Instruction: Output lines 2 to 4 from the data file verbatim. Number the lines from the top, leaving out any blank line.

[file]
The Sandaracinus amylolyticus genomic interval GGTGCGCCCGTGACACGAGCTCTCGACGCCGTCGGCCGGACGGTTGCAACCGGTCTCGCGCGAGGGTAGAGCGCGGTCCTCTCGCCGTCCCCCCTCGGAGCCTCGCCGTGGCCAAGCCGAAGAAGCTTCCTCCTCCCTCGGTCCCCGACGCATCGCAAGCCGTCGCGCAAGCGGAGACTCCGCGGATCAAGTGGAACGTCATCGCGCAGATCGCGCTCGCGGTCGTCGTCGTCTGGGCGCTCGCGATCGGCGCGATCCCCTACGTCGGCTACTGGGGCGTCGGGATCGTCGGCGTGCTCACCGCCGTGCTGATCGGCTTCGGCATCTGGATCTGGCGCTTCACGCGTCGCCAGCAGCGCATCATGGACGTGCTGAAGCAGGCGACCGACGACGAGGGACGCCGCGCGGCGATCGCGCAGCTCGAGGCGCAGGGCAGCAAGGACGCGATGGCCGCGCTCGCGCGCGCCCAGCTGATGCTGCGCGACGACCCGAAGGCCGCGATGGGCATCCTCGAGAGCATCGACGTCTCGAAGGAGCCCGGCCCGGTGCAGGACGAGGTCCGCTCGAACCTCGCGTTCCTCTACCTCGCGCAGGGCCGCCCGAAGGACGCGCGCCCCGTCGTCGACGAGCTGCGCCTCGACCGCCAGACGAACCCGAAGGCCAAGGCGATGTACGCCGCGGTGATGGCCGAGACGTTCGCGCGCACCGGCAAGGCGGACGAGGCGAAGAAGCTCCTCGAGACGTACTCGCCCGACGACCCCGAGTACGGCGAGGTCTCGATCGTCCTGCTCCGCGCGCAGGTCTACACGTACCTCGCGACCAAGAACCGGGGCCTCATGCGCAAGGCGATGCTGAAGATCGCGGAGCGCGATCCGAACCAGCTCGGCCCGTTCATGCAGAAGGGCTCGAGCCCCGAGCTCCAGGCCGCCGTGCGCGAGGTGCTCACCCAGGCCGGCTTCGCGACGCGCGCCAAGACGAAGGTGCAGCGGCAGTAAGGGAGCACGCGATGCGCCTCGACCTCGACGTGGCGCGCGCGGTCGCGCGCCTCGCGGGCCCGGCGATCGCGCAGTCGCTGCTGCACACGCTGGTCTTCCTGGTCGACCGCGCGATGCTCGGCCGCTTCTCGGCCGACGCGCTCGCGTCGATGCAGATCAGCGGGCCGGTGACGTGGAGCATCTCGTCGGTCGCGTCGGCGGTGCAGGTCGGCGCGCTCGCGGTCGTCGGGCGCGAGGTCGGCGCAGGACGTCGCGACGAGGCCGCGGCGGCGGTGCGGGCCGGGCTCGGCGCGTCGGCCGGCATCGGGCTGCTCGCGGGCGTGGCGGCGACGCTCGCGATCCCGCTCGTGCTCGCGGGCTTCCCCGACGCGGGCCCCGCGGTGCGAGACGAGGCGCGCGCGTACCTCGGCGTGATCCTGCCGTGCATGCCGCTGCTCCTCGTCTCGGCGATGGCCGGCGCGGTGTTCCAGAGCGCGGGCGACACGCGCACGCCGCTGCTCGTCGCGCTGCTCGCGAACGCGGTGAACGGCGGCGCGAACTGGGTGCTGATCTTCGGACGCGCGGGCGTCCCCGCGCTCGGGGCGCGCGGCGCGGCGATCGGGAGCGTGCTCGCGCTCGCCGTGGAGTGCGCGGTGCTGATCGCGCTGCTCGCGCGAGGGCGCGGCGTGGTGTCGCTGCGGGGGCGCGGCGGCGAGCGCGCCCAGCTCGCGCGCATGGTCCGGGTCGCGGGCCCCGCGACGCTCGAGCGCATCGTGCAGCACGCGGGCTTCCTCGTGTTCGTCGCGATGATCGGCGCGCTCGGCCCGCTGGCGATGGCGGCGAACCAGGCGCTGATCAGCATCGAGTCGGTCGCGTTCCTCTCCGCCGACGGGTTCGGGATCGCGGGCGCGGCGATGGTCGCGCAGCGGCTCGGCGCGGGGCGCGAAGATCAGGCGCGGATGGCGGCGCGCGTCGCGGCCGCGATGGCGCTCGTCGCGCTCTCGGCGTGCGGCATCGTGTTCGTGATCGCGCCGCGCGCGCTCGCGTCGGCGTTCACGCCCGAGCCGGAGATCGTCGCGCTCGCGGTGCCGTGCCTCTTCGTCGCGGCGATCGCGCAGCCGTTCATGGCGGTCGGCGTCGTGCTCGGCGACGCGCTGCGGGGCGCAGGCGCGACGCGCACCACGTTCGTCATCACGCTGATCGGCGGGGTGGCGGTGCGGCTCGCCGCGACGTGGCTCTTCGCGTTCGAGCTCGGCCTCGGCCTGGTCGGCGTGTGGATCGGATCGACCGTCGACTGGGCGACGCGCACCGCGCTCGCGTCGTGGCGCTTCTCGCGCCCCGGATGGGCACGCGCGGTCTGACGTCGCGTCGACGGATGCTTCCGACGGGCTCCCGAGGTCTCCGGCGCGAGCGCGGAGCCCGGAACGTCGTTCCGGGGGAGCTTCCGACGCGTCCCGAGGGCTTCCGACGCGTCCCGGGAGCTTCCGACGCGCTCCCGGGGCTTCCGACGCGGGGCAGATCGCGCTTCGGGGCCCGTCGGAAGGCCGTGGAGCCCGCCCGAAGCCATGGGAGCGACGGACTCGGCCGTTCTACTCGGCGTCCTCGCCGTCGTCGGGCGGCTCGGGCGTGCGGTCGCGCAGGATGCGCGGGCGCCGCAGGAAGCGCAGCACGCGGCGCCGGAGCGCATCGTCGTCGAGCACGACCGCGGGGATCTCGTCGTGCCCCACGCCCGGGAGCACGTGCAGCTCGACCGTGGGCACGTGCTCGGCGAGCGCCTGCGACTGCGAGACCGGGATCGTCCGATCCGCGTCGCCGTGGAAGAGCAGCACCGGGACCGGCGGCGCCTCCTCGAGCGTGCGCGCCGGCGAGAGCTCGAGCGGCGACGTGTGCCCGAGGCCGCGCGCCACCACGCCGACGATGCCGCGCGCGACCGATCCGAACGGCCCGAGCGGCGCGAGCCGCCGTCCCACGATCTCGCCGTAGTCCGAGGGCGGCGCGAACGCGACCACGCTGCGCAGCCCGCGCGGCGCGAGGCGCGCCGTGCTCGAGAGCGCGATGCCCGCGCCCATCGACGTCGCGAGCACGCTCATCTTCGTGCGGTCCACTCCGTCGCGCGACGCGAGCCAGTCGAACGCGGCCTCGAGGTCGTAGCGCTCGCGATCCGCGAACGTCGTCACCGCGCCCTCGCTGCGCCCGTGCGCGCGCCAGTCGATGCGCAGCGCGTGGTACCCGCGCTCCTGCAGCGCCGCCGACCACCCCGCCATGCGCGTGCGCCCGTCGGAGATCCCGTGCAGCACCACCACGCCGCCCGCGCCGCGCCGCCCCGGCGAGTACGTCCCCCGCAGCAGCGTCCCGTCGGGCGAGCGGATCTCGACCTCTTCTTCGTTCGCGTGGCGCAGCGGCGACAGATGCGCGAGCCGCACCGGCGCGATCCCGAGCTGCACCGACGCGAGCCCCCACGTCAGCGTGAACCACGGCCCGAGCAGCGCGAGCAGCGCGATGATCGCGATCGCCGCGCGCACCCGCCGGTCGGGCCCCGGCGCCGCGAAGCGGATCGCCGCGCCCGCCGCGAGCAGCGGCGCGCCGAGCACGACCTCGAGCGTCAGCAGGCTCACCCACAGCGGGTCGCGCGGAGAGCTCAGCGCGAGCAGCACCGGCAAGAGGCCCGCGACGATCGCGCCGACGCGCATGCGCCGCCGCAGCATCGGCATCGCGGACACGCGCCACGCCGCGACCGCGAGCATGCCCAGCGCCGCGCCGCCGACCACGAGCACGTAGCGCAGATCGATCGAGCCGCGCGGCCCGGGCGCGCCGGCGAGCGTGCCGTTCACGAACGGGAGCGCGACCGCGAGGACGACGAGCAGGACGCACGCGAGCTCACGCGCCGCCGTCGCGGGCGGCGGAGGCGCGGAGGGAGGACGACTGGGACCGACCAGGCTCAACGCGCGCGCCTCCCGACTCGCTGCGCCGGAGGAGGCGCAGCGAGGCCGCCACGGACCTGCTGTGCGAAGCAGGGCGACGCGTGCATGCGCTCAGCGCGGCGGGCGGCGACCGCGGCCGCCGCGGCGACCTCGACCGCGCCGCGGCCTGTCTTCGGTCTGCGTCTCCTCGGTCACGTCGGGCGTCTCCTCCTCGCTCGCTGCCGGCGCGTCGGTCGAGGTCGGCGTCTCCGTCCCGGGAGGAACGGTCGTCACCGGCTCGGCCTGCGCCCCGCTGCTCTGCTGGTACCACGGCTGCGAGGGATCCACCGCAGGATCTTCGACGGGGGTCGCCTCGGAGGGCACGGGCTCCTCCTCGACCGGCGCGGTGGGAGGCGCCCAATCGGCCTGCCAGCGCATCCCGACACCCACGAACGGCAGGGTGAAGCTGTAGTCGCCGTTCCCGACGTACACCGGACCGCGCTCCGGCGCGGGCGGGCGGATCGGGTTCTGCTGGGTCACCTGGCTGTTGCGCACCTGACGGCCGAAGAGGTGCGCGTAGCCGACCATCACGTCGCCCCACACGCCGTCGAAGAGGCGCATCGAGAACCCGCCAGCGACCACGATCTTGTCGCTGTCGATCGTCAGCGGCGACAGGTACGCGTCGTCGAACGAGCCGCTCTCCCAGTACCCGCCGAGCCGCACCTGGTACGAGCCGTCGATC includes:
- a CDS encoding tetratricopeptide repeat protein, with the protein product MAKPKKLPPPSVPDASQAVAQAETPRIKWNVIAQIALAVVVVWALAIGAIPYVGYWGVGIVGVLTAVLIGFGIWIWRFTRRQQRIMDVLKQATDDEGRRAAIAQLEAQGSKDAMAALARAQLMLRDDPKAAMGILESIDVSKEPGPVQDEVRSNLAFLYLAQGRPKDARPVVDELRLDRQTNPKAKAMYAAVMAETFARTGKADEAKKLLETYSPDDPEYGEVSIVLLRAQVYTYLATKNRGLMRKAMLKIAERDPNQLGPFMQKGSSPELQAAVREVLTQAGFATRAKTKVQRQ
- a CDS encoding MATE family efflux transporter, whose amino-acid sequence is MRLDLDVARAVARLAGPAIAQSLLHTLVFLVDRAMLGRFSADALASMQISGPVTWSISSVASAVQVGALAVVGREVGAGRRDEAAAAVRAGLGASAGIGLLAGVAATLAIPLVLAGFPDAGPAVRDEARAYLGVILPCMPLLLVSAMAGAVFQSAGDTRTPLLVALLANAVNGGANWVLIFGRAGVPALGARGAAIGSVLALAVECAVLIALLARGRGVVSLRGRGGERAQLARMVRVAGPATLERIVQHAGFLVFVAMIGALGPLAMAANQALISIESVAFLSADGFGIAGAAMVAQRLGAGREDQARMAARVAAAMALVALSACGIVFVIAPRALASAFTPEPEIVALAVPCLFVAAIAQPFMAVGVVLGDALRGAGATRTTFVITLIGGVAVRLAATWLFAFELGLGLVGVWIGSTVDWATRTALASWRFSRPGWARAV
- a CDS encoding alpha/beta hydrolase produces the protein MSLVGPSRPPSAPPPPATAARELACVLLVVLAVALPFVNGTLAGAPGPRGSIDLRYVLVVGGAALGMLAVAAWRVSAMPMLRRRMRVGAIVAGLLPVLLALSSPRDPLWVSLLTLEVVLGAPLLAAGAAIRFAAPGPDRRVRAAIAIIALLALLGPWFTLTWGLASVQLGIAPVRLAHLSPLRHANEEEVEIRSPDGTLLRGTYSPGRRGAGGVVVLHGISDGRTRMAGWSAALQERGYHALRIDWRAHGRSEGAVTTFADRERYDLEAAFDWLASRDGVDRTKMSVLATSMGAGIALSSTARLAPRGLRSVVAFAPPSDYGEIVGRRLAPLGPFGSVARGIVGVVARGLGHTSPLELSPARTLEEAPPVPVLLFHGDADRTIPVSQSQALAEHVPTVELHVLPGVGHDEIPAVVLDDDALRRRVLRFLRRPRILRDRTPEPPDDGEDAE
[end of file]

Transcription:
- a CDS encoding tetratricopeptide repeat protein, with the protein product MAKPKKLPPPSVPDASQAVAQAETPRIKWNVIAQIALAVVVVWALAIGAIPYVGYWGVGIVGVLTAVLIGFGIWIWRFTRRQQRIMDVLKQATDDEGRRAAIAQLEAQGSKDAMAALARAQLMLRDDPKAAMGILESIDVSKEPGPVQDEVRSNLAFLYLAQGRPKDARPVVDELRLDRQTNPKAKAMYAAVMAETFARTGKADEAKKLLETYSPDDPEYGEVSIVLLRAQVYTYLATKNRGLMRKAMLKIAERDPNQLGPFMQKGSSPELQAAVREVLTQAGFATRAKTKVQRQ
- a CDS encoding MATE family efflux transporter, whose amino-acid sequence is MRLDLDVARAVARLAGPAIAQSLLHTLVFLVDRAMLGRFSADALASMQISGPVTWSISSVASAVQVGALAVVGREVGAGRRDEAAAAVRAGLGASAGIGLLAGVAATLAIPLVLAGFPDAGPAVRDEARAYLGVILPCMPLLLVSAMAGAVFQSAGDTRTPLLVALLANAVNGGANWVLIFGRAGVPALGARGAAIGSVLALAVECAVLIALLARGRGVVSLRGRGGERAQLARMVRVAGPATLERIVQHAGFLVFVAMIGALGPLAMAANQALISIESVAFLSADGFGIAGAAMVAQRLGAGREDQARMAARVAAAMALVALSACGIVFVIAPRALASAFTPEPEIVALAVPCLFVAAIAQPFMAVGVVLGDALRGAGATRTTFVITLIGGVAVRLAATWLFAFELGLGLVGVWIGSTVDWATRTALASWRFSRPGWARAV
- a CDS encoding alpha/beta hydrolase produces the protein MSLVGPSRPPSAPPPPATAARELACVLLVVLAVALPFVNGTLAGAPGPRGSIDLRYVLVVGGAALGMLAVAAWRVSAMPMLRRRMRVGAIVAGLLPVLLALSSPRDPLWVSLLTLEVVLGAPLLAAGAAIRFAAPGPDRRVRAAIAIIALLALLGPWFTLTWGLASVQLGIAPVRLAHLSPLRHANEEEVEIRSPDGTLLRGTYSPGRRGAGGVVVLHGISDGRTRMAGWSAALQERGYHALRIDWRAHGRSEGAVTTFADRERYDLEAAFDWLASRDGVDRTKMSVLATSMGAGIALSSTARLAPRGLRSVVAFAPPSDYGEIVGRRLAPLGPFGSVARGIVGVVARGLGHTSPLELSPARTLEEAPPVPVLLFHGDADRTIPVSQSQALAEHVPTVELHVLPGVGHDEIPAVVLDDDALRRRVLRFLRRPRILRDRTPEPPDDGEDAE